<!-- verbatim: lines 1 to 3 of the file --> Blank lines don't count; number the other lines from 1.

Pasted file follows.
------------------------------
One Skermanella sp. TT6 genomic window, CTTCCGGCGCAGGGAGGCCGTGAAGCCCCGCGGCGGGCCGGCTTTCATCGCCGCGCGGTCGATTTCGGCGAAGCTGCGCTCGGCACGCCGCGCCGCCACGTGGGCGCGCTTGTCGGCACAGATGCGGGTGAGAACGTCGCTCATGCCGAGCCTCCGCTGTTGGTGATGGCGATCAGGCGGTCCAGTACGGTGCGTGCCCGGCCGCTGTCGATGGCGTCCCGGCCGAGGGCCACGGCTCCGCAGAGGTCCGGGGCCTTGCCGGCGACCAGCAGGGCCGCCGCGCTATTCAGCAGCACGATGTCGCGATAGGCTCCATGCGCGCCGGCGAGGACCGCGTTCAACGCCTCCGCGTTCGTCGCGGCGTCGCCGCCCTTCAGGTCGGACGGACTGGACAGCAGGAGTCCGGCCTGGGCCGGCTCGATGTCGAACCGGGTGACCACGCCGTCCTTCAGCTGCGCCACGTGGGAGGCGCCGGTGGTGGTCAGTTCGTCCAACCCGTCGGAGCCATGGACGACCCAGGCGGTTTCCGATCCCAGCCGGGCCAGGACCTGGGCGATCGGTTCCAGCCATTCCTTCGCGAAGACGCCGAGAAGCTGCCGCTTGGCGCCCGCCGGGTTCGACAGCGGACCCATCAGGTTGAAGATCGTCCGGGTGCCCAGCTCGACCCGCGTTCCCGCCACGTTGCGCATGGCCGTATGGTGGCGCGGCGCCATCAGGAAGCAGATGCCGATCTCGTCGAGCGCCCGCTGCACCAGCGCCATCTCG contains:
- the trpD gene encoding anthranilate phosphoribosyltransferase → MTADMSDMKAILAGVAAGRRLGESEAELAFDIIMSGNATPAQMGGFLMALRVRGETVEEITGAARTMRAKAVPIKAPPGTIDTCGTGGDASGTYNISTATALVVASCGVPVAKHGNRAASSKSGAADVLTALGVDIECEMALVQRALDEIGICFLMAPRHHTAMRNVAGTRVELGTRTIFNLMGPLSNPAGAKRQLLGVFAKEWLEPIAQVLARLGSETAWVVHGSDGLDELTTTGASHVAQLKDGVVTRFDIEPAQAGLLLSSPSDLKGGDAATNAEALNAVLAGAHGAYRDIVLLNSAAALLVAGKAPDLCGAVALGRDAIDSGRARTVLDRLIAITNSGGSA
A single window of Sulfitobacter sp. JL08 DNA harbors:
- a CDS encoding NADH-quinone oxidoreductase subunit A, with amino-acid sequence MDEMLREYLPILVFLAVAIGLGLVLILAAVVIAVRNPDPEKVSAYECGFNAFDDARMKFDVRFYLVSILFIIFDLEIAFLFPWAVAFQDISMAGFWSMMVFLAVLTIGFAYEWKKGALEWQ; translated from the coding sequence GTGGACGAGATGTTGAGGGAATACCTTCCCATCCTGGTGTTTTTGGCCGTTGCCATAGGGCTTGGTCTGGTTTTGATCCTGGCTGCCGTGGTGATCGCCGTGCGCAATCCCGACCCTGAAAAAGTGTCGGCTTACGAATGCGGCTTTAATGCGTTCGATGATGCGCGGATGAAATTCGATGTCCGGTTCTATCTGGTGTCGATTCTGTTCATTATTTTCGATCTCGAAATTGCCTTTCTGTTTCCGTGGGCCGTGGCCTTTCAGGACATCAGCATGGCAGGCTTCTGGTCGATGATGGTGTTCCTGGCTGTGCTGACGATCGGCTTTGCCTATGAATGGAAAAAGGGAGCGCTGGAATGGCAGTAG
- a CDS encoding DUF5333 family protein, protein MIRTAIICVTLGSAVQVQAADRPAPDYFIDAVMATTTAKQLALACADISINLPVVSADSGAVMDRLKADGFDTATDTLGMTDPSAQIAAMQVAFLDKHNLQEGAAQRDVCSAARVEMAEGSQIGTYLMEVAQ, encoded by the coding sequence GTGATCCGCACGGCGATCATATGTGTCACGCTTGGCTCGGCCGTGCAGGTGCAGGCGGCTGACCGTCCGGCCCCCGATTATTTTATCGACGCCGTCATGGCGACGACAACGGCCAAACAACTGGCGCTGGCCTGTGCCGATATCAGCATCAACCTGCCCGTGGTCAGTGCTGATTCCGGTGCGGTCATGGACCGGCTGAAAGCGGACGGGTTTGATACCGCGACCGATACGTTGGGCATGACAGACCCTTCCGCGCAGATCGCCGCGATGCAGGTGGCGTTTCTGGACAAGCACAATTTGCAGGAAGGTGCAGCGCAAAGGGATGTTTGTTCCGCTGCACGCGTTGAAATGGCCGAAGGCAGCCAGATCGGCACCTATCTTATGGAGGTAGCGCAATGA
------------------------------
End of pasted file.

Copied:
One Skermanella sp. TT6 genomic window, CTTCCGGCGCAGGGAGGCCGTGAAGCCCCGCGGCGGGCCGGCTTTCATCGCCGCGCGGTCGATTTCGGCGAAGCTGCGCTCGGCACGCCGCGCCGCCACGTGGGCGCGCTTGTCGGCACAGATGCGGGTGAGAACGTCGCTCATGCCGAGCCTCCGCTGTTGGTGATGGCGATCAGGCGGTCCAGTACGGTGCGTGCCCGGCCGCTGTCGATGGCGTCCCGGCCGAGGGCCACGGCTCCGCAGAGGTCCGGGGCCTTGCCGGCGACCAGCAGGGCCGCCGCGCTATTCAGCAGCACGATGTCGCGATAGGCTCCATGCGCGCCGGCGAGGACCGCGTTCAACGCCTCCGCGTTCGTCGCGGCGTCGCCGCCCTTCAGGTCGGACGGACTGGACAGCAGGAGTCCGGCCTGGGCCGGCTCGATGTCGAACCGGGTGACCACGCCGTCCTTCAGCTGCGCCACGTGGGAGGCGCCGGTGGTGGTCAGTTCGTCCAACCCGTCGGAGCCATGGACGACCCAGGCGGTTTCCGATCCCAGCCGGGCCAGGACCTGGGCGATCGGTTCCAGCCATTCCTTCGCGAAGACGCCGAGAAGCTGCCGCTTGGCGCCCGCCGGGTTCGACAGCGGACCCATCAGGTTGAAGATCGTCCGGGTGCCCAGCTCGACCCGCGTTCCCGCCACGTTGCGCATGGCCGTATGGTGGCGCGGCGCCATCAGGAAGCAGATGCCGATCTCGTCGAGCGCCCGCTGCACCAGCGCCATCTCG contains:
- the trpD gene encoding anthranilate phosphoribosyltransferase → MTADMSDMKAILAGVAAGRRLGESEAELAFDIIMSGNATPAQMGGFLMALRVRGETVEEITGAARTMRAKAVPIKAPPGTIDTCGTGGDASGTYNISTATALVVASCGVPVAKHGNRAASSKSGAADVLTALGVDIECEMALVQRALDEIGICFLMAPRHHTAMRNVAGTRVELGTRTIFNLMGPLSNPAGAKRQLLGVFAKEWLEPIAQVLARLGSETAWVVHGSDGLDELTTTGASHVAQLKDGVVTRFDIEPAQAGLLLSSPSDLKGGDAATNAEALNAVLAGAHGAYRDIVLLNSAAALLVAGKAPDLCGAVALGRDAIDSGRARTVLDRLIAITNSGGSA
A single window of Sulfitobacter sp. JL08 DNA harbors: